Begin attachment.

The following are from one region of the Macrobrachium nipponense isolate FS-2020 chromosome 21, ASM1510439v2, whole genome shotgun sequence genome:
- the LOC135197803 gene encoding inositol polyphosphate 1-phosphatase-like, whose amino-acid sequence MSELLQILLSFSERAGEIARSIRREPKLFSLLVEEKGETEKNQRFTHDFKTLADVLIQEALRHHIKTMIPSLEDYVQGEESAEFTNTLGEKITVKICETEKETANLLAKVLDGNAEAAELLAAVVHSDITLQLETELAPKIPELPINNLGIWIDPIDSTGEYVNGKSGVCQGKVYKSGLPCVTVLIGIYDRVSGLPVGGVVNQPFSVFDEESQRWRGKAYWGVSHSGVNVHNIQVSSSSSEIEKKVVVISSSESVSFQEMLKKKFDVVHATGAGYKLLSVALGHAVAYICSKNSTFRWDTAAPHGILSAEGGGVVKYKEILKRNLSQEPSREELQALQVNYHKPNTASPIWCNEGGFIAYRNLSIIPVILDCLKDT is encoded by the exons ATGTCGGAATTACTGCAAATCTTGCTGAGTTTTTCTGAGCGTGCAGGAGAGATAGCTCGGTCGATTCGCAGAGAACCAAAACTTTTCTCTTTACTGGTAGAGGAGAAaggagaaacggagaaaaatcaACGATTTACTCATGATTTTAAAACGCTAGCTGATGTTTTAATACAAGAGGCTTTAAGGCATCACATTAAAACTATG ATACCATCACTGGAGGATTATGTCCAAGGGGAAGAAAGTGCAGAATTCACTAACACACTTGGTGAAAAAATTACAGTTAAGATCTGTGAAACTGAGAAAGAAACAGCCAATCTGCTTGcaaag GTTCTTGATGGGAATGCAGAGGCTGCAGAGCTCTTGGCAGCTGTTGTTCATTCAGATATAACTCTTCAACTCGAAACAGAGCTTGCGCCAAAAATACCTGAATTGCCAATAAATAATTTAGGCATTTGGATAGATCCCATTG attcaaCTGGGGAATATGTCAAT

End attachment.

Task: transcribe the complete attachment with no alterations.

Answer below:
The following are from one region of the Macrobrachium nipponense isolate FS-2020 chromosome 21, ASM1510439v2, whole genome shotgun sequence genome:
- the LOC135197803 gene encoding inositol polyphosphate 1-phosphatase-like, whose amino-acid sequence MSELLQILLSFSERAGEIARSIRREPKLFSLLVEEKGETEKNQRFTHDFKTLADVLIQEALRHHIKTMIPSLEDYVQGEESAEFTNTLGEKITVKICETEKETANLLAKVLDGNAEAAELLAAVVHSDITLQLETELAPKIPELPINNLGIWIDPIDSTGEYVNGKSGVCQGKVYKSGLPCVTVLIGIYDRVSGLPVGGVVNQPFSVFDEESQRWRGKAYWGVSHSGVNVHNIQVSSSSSEIEKKVVVISSSESVSFQEMLKKKFDVVHATGAGYKLLSVALGHAVAYICSKNSTFRWDTAAPHGILSAEGGGVVKYKEILKRNLSQEPSREELQALQVNYHKPNTASPIWCNEGGFIAYRNLSIIPVILDCLKDT is encoded by the exons ATGTCGGAATTACTGCAAATCTTGCTGAGTTTTTCTGAGCGTGCAGGAGAGATAGCTCGGTCGATTCGCAGAGAACCAAAACTTTTCTCTTTACTGGTAGAGGAGAAaggagaaacggagaaaaatcaACGATTTACTCATGATTTTAAAACGCTAGCTGATGTTTTAATACAAGAGGCTTTAAGGCATCACATTAAAACTATG ATACCATCACTGGAGGATTATGTCCAAGGGGAAGAAAGTGCAGAATTCACTAACACACTTGGTGAAAAAATTACAGTTAAGATCTGTGAAACTGAGAAAGAAACAGCCAATCTGCTTGcaaag GTTCTTGATGGGAATGCAGAGGCTGCAGAGCTCTTGGCAGCTGTTGTTCATTCAGATATAACTCTTCAACTCGAAACAGAGCTTGCGCCAAAAATACCTGAATTGCCAATAAATAATTTAGGCATTTGGATAGATCCCATTG attcaaCTGGGGAATATGTCAAT